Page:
Because the data was so complex, we built out a reporting operation that made hundreds of contacts with state and federal officials to understand their numbers. We were instrumental in shaking more and better data out of states. Working with local reporters, we were also able to apply pressure to states to release more race and ethnicity data, improve the quality of their reporting, and provide details on long-term-care facilities, where a significant portion of COVID-19 deaths have occurred.
What was the hardest part of this project?
The data that the CTP deals with is extremely messy and heterogeneous. It is produced by 56 jurisdictions, each of which has its own data pipelines and reporting quirks. Our team must stitch together this data to create valuable statistics. This requires in-depth knowledge not only of the data that a state provides, but its dashboards, data definitions, and caveats.
State data is imperfect and sometimes erroneous, so our teams throw themselves at the walls of government opacity day after day, trying to shine a light on each of the metrics we track. States themselves don’t always understand what’s happening and we’re often the very first to point out problems. Officials have told us that the federal government used our data to help the Coronavirus Task Force understand its own data.
As a brand-new endeavor, we had to establish relationships with every state, the federal government, public health officials, and others. We built a star-studded advisory board composed of public health experts, epidemiologists, technologists, and experts on racial inequities. We raised $1.5 million from top foundations (Rockefeller, Robert Woods Johnson, Chan Zuckerberg, Emerson Collective) to support the managers of our volunteers and build out our technical infrastructure. We did it with infrastructural support from The Atlantic, but raised the funds ourselves.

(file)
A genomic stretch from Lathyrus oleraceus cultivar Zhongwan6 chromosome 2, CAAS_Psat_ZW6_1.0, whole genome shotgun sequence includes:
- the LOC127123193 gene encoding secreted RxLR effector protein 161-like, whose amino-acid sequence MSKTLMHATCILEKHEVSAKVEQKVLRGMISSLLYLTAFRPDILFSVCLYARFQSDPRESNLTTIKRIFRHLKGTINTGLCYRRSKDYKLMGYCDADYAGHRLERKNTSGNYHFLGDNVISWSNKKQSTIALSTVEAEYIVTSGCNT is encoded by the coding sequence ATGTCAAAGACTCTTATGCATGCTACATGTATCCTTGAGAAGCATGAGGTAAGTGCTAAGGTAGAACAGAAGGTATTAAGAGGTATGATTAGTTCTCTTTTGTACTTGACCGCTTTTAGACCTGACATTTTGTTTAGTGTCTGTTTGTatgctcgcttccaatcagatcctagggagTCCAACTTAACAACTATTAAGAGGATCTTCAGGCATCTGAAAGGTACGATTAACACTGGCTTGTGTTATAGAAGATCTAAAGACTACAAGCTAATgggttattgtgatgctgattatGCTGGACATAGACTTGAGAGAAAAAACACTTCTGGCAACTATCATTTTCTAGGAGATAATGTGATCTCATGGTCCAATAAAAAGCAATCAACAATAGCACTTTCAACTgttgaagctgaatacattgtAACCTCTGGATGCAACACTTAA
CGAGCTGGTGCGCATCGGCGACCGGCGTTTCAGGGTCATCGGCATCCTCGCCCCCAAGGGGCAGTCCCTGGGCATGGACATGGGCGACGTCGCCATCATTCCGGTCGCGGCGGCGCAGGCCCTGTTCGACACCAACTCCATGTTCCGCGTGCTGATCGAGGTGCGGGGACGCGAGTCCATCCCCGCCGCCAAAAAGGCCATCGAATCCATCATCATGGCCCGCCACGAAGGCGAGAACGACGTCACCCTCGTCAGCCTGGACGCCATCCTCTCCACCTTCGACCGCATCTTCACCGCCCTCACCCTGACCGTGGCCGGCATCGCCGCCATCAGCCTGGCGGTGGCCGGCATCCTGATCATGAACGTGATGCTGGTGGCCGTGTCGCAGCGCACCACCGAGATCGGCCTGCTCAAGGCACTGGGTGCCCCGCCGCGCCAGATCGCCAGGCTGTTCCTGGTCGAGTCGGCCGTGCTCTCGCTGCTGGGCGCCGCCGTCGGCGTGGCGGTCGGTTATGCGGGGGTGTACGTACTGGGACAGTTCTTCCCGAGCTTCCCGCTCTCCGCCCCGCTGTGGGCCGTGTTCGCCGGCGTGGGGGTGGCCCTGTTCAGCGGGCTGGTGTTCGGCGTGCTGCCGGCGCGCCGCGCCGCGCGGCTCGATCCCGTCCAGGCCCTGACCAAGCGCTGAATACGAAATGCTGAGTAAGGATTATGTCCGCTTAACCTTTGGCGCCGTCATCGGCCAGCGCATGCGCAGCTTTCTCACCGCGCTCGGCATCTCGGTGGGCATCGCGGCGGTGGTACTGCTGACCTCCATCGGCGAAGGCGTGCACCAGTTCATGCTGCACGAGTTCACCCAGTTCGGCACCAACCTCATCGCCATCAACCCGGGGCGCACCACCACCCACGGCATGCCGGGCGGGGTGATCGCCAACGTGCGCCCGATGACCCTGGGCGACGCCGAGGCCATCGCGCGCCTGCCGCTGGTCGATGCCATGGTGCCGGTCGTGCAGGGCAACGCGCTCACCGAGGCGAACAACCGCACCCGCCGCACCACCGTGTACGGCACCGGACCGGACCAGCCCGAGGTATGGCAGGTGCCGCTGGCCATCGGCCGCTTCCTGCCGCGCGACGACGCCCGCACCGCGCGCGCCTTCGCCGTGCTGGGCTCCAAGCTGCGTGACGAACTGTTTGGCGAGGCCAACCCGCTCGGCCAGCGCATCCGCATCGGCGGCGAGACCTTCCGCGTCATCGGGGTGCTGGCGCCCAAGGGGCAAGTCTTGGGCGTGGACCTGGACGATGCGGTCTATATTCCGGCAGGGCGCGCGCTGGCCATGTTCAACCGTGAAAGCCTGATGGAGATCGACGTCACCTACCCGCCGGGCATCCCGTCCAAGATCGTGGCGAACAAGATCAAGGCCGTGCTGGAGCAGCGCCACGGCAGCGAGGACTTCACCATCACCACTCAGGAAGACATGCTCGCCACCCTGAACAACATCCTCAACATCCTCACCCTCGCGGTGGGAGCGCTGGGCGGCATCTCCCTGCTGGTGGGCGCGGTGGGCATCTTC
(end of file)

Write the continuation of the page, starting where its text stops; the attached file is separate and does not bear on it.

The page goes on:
The biggest obstacle is the sheer amount of work required to do what the CTP does. This is thousands of hours of work a week that require precision, knowledge, and dedication. We had to build a culture that would bring people in and keep them coming back, despite the ghastly nature of our work. Our data entry team leads have made the CTP a welcoming place that supports those who do the work.
What can others learn from this project?
CTP is a testament to the power of collaborative journalism. We were able to spin up the project quickly and do urgent work by building a coalition of not just journalists, but academics, data scientists, epidemiologists, technologists, and public health experts. It took shape in the crucible of the U.S. pandemic, but could be applied to beats that require cross-disciplinary expertise.
We’ve also shown the ability to work with the public to do journalism. We recruited and trained hundreds of volunteers from all over the country and all walks of life—some of whom had no previous experience with data. We used simple, distributed tools to do this: a Google form, Zoom training sessions, Slack, and Google Sheets. We proved that it’s possible to build an all-remote journalism endeavor from scratch in the midst of a pandemic, creating a culture that kept volunteers engaged.
We’ve built a series of workflows to find, calculate, check, and double-check the data. We plan to share these processes publicly, so that newsrooms that work with messy datasets can learn from our experience.
We also showed just how important it is to analyze how governments are collecting and defining data. Our data quality team and journalists not only worked to come up with definitions and analyses to help the public understand what data is available, but they also held officials accountable for the data they published. The COVID Tracking Project makes all of its data public, along with data definitions, detailed usage guides, and a help desk that’s answered thousands of questions.
Finally, this project is also proof that journalists can do a better job compiling and explaining data than the federal government.